JOURNAL ARTICLE
REVIEW

Open versus laparoscopic approach for intestinal malrotation in infants and children: a systematic review and meta-analysis

Vincenzo Davide Catania, Giuseppe Lauriti, Agostino Pierro, Augusto Zani
Pediatric Surgery International 2016, 32 (12): 1157-1164
27709290

PURPOSE: Although the principles of the Ladd's procedure for intestinal malrotation in children have remained unchanged since its first description, in the era of minimally invasive surgery it is controversial whether laparoscopy is advantageous over open surgery. The aim of our study was to determine whether the surgical approach for the treatment of malrotation had an impact on patient outcome.

METHODS: Using a defined strategy (PubMed, Cochrane, Embase and Web of Science MeSH headings), two investigators independently searched for studies comparing open versus laparoscopic Ladd's procedure in children. Case reports and opinion articles were excluded. Outcome measures included age at operation, time to full enteral feeding, length of hospital stay, and post-operative complications. Maneuvers were compared using Fisher's exact test and meta-analysis was conducted using RevMan 5.3. Data are expressed as mean ± SD.

RESULTS: Of 308 abstracts screened, 49 full-text articles were analyzed and nine (all retrospective) met our search criteria. Selected articles included 1003 patients, of whom 744 (74 %) underwent open surgery and 259 (26 %) laparoscopy. Patients who had open surgery were younger (0.9 ± 1.2 years) than those who underwent laparoscopy (2.6 ± 3 years; p < 0.0001). Laparoscopy was converted to open Ladd's in 25.3 % patients. Laparoscopy was associated with faster full enteral feeding (1.5 ± 0.3 days) in comparison to open surgery (4.6 ± 0.1 days, p < 0.0001). Length of hospital stay was shorter in the laparoscopic group (5.9 ± 4.3 days) than in the open group (11.2 ± 6.7 days; p < 0.0001). Open surgery was associated with higher overall post-operative complication rate (21 %) than laparoscopy (8 %; p < 0.0001). Although there was no difference in the prevalence of post-operative bowel obstruction (open, n = 10 %; laparoscopy, n = 0 % p = 0.07), post-operative volvulus was more frequent in the laparoscopy group (3.5 %) than in the open group (1.4 %, p = 0.04).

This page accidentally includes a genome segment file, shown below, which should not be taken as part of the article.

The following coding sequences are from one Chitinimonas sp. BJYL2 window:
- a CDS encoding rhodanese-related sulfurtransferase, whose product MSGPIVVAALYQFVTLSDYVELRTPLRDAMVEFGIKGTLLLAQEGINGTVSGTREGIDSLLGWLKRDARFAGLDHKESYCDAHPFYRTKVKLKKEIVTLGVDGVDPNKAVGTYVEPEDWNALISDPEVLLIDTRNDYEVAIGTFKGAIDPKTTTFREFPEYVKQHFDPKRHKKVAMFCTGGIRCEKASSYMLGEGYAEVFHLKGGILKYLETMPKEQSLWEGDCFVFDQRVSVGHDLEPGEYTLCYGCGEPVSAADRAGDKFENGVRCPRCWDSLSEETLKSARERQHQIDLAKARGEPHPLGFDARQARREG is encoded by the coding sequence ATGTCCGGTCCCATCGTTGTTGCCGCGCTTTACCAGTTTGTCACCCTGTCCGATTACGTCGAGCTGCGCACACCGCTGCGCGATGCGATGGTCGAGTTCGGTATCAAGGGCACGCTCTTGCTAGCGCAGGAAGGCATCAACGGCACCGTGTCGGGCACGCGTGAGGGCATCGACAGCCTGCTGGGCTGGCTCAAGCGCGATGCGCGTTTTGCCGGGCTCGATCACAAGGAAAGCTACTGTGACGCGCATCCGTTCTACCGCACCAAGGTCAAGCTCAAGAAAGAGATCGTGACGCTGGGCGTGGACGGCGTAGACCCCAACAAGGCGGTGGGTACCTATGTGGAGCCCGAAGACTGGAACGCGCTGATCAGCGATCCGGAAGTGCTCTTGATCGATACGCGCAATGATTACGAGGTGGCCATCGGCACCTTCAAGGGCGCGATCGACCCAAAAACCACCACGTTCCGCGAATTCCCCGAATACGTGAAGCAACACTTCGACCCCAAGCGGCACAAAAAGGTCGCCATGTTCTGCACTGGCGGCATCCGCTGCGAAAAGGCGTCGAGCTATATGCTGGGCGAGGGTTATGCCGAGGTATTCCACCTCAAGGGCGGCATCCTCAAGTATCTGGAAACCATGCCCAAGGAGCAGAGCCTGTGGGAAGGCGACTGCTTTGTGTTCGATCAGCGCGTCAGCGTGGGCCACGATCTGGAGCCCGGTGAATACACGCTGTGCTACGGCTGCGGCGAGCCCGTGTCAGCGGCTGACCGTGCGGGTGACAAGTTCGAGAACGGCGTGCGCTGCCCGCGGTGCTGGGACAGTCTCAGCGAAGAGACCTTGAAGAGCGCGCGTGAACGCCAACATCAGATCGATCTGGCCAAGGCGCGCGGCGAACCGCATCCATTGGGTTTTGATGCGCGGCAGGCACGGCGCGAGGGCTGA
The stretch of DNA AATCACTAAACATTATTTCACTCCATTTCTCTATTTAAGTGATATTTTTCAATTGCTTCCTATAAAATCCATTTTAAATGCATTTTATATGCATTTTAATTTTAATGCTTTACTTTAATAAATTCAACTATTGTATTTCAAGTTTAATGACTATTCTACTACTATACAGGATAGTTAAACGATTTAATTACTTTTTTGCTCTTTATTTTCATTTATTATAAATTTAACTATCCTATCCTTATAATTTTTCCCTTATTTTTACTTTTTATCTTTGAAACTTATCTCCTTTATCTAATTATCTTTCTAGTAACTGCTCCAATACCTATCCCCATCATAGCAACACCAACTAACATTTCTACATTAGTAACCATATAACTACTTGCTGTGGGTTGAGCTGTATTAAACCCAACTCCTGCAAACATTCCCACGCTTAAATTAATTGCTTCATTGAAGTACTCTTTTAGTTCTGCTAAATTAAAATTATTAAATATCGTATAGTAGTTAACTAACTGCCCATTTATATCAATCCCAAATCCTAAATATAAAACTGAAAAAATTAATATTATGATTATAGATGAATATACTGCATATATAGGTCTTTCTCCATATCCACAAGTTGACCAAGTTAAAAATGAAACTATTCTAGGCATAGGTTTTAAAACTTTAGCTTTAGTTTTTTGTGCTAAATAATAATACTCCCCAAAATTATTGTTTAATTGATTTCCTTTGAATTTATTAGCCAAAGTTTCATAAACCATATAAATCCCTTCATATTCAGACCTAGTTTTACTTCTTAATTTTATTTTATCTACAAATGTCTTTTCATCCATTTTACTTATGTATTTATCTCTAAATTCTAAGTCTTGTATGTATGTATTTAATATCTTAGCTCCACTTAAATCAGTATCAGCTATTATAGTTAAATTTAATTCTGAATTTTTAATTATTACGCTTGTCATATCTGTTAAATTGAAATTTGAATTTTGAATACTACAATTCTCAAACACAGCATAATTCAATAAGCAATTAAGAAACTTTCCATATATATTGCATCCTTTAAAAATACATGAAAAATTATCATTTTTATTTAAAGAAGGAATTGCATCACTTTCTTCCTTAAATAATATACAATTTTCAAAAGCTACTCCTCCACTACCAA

CONCLUSION: Comparative but non-randomized studies indicate that laparoscopic Ladd's procedure is not commonly performed in young children. Although one third of laparoscopic procedures is converted to open surgery, laparoscopy is associated with shorter time to full enteral feeds and length of hospital stay. However, laparoscopic Ladd's procedure seems to have higher incidence of post-operative volvulus. Prospective randomized studies with long follow-up are needed to confirm present outcome data and determine the safety and effectiveness of the laparoscopic approach.

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